- County and city leaders with Blueprint IA approved an additional $1.8 million for the SoMo Walls project.
- The developer said costs have risen due to supply chain disruption and inflation.
- Commissioner Jeremy Matlow questioned the ask, saying many commissioners had a conflict of interest due to campaign donations made by a political group affiliated with the developer.
The price tag on a project originally worth $4.7 million dollars is growing.
Leaders met for a Blueprint budget workshop and approved funding for the South Monroe Walls Project.
Developers behind the project say it will now cost nearly $11 million to build the new retail and dining plaza.
One Northeast Tallahassee business owner is excited to see the project get more money.
Becky Patterson is looking forward to opening her new location of Burn Boot Camp at the South Monroe Walls Development.
"It's always been a dream of mine to have a second business on the Southside, I grew up on this side of town," Patternson said.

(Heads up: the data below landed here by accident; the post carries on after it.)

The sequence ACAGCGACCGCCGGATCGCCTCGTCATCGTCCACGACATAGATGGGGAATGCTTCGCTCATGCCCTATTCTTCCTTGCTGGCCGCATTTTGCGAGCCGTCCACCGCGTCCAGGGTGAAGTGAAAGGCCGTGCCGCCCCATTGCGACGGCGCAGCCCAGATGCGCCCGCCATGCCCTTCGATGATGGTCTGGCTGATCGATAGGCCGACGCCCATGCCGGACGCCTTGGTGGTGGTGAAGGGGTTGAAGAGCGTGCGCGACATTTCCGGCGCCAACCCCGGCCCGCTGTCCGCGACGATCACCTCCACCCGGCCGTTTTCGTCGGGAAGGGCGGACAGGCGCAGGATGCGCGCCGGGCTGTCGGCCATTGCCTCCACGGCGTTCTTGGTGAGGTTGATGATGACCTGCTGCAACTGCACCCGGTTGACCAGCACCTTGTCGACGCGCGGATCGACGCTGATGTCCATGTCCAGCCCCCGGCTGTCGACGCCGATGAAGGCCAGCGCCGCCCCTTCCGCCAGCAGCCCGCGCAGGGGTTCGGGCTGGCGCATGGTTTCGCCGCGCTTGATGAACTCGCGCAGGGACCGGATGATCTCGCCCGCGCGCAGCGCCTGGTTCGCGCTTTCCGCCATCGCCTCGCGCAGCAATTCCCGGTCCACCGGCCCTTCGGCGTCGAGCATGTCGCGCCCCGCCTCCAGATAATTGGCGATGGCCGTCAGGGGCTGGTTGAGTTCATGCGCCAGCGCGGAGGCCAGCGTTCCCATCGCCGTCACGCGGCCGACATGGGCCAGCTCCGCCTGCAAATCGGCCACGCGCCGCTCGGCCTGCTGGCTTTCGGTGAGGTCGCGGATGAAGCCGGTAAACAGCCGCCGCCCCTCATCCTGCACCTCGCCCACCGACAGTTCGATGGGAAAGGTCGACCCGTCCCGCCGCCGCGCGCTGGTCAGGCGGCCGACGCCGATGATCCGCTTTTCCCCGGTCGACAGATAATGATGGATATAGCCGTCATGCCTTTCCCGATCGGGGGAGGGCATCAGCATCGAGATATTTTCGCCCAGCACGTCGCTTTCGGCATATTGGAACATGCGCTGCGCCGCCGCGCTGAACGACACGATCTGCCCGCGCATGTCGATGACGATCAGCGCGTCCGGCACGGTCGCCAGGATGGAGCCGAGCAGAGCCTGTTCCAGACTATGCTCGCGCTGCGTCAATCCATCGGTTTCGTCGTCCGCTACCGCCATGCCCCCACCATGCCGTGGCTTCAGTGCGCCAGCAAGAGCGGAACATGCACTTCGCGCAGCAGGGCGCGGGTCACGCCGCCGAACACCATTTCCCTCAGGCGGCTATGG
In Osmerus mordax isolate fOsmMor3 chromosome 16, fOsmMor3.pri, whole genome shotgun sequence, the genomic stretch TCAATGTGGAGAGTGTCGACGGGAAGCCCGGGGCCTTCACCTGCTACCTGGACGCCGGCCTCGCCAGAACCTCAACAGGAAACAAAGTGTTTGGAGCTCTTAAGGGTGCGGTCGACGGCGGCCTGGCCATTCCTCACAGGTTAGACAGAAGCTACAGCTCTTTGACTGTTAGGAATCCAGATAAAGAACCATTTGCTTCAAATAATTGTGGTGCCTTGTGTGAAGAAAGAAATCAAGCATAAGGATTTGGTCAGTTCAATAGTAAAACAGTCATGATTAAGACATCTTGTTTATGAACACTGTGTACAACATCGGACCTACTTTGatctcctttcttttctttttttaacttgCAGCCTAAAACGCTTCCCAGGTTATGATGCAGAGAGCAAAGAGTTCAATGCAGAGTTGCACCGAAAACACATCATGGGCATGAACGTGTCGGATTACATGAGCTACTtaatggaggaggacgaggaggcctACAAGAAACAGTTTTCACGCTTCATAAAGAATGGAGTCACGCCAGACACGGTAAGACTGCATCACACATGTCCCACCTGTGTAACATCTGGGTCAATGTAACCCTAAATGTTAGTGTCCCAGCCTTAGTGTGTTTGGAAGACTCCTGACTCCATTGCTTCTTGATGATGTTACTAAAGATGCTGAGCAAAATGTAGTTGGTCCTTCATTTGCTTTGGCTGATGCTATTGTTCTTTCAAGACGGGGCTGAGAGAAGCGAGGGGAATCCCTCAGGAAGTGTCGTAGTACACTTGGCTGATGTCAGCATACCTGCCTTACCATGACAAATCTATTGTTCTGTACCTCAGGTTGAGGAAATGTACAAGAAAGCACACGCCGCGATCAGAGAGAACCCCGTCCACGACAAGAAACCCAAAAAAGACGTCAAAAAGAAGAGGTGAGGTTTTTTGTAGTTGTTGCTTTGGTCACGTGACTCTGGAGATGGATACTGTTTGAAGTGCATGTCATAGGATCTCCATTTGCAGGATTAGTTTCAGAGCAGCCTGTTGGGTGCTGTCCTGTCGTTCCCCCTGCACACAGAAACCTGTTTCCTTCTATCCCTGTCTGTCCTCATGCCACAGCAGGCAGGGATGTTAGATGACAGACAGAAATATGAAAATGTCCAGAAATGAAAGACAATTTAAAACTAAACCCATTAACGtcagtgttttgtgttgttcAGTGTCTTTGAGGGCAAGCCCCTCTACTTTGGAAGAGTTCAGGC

She said many things have changed since she started her search for a new location in 2020.
"When we first got started with planning in 2020, the atmosphere and environment for business is different," Patterson said. "Costs have risen astronomically both for construction and development in general."
That's why Burga Demirel, the developer behind SoMo Walls, says he needs the additional $1.8 million leaders with Blueprint Intergovernmental Agency approved Thursday.
The space is set to be a retail and dining plaza with a distillery that Demirel said will boost economic impact.
Not everyone was okay with the funding approval.
Commissioner Jeremy Matlow has been vocal on social media platform X, formerly known as Twitter, about his concerns over financial ties leaders have with the Demirel.
Demirel is the treasurer of Grow Tallahassee, a political PAC that donated to Mayor John Dailey, Mayor Pro-tem Diane Williams Cox and County Commissioners Proctor, Caban and Maddox.
Matlow said this is a conflict of interest.
Serenity Williams lives in the Southside and came to the meeting to voice the same concerns.
“I think that's very concerning. I don't think we should give money to our commissioners and then the next few months later, you're asking for $2 million," Williams said.
She said the project is not needed on the Southside.
"I want to see that money go toward getting some tech skills, more skill than get than delivering beer," Williams said.
Patterson said she thinks it will help boost the economy of the Southside.
"Burga and his team and their mindset and the way they view progress and growth on the Southside really resonated with what I see happening in Tallahassee."
The project is over a year behind its original goal of opening in September of 2022.